Comcast Corp., which is facing an enforcement action by the Federal Communication Commission over how it treats Internet traffic, will experiment with a new method of managing that traffic to thousands of customers in Chambersburg, Pa., and Warrenton, Va.

The "overwhelming majority" of customers in the two towns will see no difference in their Internet experience during the test, said company spokesman Charles Douglas. The tests will begin tomorrow and run for 30 days.

Comcast, with 14 million residential high-speed Internet customers, expects to test the new method in Colorado Springs, Colo., this summer and to implement it throughout the Comcast system by the end of the year.

FCC Chairman Kevin Martin has said he would make a decision this month on an enforcement action over whether Comcast improperly interfered with Internet traffic. The company faces a potentially huge fine.

Internet advocates and Silicon Valley companies have criticized Comcast for targeting peer-to-peer Internet traffic and not telling its customers. Some consider online streaming through peer-to-peer file-sharing technology, like that of BitTorrent Inc., a future competitor to Comcast's pay-TV business.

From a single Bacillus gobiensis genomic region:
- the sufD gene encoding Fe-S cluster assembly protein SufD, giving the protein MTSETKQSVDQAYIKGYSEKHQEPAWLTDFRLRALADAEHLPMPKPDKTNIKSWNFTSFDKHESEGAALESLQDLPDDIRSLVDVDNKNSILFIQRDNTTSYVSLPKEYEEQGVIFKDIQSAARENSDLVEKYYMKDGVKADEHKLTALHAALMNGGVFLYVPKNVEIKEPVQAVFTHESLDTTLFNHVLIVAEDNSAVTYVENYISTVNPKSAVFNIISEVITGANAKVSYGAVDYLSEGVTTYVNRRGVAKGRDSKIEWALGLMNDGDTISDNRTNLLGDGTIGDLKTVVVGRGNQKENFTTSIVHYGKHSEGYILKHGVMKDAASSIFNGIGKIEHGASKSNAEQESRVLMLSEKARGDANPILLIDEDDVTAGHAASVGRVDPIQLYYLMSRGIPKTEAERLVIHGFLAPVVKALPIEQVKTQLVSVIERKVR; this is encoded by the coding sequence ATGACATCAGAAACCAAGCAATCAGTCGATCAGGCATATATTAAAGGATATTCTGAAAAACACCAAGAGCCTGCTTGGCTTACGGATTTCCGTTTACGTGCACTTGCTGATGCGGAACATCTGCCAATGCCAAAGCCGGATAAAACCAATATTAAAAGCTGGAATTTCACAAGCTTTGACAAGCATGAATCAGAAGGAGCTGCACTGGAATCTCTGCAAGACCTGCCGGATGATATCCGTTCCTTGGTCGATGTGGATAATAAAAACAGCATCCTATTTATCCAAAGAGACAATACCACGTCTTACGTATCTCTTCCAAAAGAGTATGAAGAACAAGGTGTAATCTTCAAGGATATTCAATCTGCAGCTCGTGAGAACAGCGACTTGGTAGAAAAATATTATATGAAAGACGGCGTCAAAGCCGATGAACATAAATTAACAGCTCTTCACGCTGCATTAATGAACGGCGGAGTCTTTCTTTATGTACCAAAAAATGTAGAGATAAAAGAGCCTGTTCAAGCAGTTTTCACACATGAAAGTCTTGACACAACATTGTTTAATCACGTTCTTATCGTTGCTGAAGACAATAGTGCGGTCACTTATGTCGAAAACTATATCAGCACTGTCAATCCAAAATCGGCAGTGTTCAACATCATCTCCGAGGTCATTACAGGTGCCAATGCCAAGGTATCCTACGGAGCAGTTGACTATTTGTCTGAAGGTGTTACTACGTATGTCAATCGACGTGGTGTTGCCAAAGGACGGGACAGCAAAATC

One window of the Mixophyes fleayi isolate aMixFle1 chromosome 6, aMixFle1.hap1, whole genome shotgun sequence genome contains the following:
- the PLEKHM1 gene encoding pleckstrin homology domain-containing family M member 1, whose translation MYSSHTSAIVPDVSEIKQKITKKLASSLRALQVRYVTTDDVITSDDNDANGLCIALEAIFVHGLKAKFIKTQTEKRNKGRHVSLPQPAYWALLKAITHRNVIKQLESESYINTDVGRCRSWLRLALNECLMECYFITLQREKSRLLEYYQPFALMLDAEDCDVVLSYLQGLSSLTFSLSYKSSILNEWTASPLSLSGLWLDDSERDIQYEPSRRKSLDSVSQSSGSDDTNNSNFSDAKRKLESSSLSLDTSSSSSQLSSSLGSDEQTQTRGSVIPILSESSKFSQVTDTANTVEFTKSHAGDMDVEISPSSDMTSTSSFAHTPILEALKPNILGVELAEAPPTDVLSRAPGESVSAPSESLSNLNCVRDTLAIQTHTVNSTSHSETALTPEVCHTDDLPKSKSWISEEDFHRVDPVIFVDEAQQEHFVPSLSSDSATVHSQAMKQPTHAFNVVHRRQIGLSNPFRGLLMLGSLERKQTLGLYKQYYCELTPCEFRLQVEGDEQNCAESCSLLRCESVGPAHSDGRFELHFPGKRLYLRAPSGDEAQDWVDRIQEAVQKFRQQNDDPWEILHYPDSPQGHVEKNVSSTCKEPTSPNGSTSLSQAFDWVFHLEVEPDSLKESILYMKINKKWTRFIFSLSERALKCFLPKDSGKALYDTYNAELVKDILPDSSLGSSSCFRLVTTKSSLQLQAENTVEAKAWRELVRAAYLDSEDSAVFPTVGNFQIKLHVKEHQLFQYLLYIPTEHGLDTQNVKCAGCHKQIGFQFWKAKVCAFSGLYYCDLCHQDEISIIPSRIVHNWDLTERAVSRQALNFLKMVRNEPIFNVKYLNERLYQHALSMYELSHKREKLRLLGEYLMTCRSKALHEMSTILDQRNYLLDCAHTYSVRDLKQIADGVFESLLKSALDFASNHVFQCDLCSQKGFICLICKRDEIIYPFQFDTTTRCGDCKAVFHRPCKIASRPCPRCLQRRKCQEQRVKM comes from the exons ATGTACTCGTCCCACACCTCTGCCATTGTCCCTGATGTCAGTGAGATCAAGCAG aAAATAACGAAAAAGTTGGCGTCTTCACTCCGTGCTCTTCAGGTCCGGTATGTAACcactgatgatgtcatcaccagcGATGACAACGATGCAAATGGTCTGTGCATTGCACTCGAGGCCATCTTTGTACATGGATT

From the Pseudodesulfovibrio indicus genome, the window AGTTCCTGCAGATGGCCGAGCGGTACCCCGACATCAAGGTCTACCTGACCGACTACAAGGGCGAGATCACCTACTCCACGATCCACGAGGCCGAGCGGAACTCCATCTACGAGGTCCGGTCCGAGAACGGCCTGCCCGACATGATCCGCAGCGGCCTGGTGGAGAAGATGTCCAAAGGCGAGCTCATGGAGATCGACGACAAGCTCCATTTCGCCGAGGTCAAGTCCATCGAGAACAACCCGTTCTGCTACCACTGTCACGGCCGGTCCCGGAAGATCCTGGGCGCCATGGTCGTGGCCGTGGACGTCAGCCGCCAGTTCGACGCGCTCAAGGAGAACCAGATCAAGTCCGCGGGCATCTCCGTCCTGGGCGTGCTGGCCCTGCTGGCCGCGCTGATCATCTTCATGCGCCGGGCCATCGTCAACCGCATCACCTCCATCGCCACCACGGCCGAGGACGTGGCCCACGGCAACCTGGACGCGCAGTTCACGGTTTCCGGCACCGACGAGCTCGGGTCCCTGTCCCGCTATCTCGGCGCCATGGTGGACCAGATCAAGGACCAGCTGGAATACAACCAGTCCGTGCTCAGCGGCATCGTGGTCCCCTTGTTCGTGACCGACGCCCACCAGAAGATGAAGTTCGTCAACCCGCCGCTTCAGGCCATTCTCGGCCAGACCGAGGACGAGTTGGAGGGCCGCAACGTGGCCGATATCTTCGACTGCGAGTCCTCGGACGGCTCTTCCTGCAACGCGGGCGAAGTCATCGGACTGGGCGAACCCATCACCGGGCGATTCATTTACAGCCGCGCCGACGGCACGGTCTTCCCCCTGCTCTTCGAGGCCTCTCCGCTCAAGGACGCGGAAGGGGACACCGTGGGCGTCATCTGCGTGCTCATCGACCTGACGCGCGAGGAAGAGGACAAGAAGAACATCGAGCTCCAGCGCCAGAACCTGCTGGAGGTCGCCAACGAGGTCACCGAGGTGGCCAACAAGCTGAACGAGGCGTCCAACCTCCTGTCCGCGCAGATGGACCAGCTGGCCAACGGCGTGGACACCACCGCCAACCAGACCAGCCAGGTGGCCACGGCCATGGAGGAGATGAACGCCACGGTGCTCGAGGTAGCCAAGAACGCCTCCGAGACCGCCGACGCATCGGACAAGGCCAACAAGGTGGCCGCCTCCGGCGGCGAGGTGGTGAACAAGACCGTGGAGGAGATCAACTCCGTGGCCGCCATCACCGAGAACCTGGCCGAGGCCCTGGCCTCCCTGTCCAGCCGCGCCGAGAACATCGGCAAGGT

With the new method, Comcast said it would not target file-sharing, but would focus on individual heavy Internet users - no matter what they are doing.

The new Internet traffic method will put the online traffic of ordinary Internet users ahead of heavy users at certain times to maintain overall Internet speeds, Douglas said. Thus, the Internet experience for heavy users - so-called Internet hogs - could slow during periods of Internet congestion.

Comcast would be experimenting in the three towns with different vendors supplying this "protocol-agnostic" Internet-management software, he said.